Learning about the Ainu through books recommended by Golden Kamuy’s supervisor

In preparation for the making of Golden Kamuy, Noda Satoru and his editor-in-charge Ookuma Hakkou consulted various people and organizations. Among the people they consulted, Satou Yukio, then secretary-general of the Ainu Association of Hokkaido, and Ootani Youichi, an Ainu researcher from Hokkaido Museum, referred them to Chiba University’s Nakagawa Hiroshi. They both thought Nakagawa would be the most suitable supervisor for the upcoming work. Noda and Ookuma thus visited Nakagawa, handing him the draft for chapters 1 & 2. It would not be the first time Nakagawa doing checking for novels and other books, but what he saw in Noda’s draft astonished him so that instead of being asked, he asked to be involved in the making of the series.

Nakagawa has held the position since then, helping not only with the manga but also the anime adaptation of Golden Kamuy. Since he’s a specialist in the Ainu language, he mainly checks the language used in the manga and thinks of the names for the Ainu characters. He also gives culture-related advice and, in some cases, is involved in the setting of the story itself. He performs general checks on Ainu-related matters, both before the manga is published in the magazine, and after, when chapters are going to be compiled into a book and revisions might be needed.

Back in April this year, the Yokohama-born professor was asked by Asahi to recommend books for those who want to learn more about the Ainu. The books, along with additional information that we compiled, will be described below. They are all Japanese books, but probably some have been translated into other languages. (If you know that any of the books is published in your own language, leave a comment below!) We also provide the Japanese title of each book to make searching easier.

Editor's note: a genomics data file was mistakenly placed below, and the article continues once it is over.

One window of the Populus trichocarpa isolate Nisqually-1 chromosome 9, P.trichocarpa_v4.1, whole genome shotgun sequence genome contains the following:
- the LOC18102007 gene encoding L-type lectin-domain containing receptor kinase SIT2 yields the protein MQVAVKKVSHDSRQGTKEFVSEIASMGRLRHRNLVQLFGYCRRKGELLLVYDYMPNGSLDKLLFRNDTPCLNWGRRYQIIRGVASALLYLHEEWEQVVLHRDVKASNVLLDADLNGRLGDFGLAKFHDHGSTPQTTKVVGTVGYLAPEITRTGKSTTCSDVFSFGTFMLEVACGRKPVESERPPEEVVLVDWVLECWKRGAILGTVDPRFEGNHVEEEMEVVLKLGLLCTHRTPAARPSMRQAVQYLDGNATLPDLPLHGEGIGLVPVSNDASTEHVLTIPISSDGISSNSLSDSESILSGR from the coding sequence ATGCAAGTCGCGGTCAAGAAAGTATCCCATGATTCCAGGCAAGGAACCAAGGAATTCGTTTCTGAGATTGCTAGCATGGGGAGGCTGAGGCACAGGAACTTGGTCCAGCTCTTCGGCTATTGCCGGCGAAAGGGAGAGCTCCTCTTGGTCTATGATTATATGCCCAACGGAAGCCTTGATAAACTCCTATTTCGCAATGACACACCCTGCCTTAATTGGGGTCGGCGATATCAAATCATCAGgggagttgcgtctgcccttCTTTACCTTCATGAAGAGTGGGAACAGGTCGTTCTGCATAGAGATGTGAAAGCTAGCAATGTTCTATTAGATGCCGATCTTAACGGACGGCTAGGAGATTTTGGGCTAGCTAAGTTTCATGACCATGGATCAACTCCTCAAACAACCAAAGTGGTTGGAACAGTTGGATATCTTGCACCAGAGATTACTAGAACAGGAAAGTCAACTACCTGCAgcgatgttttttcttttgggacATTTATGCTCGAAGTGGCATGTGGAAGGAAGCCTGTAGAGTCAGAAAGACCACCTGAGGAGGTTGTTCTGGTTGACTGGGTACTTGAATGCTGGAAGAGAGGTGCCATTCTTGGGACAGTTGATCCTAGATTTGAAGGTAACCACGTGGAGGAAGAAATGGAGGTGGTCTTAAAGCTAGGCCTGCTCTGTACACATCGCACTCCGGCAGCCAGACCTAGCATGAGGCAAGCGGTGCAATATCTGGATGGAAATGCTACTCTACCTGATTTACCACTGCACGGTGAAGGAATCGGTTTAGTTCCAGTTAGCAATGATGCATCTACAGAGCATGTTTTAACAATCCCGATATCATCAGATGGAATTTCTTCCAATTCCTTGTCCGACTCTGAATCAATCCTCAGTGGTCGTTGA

Nakagawa said it’s best to start by listening to the Ainu’s own words, hence the first book he named was Kayano Shigeru’s Ainu Saijiki アイヌ歳時記 (published by Chikuma Gakugei Bunko). Kayano (1926-2006) was one of the last speakers of the Ainu language, a leading figure in the Ainu movement in Japan, and also the first Ainu politician to sit in the Diet of Japan. He’s noted for often posing questions in the Ainu language in the Diet. He still experienced living as an Ainu in Nibutani, the place where he was born, when Ainu culture was still strong there. The book contained his memories of the kind of life the Ainu lived at that time in a way that’s easy to read.

Next it’s Chiri Yukie’s Ainu Shinyoushuu アイヌ神謡集 (Iwanami Bunko), the first book written and published in the Ainu language with beautiful Japanese translation by Chiri herself. Born in Noboribetsu, Chiri (1903-1922) was a Japanese transcriber and translator of yukar (Ainu sagas), who worked with Kindaichi Kyousuke, a linguist chiefly known for his expertise in yukar and Matagi dialect, to preserve Ainu’s oral traditions. Sadly, her life was cut short at the age of 19 because of heart failure, on the same night she completed her first yukar anthology.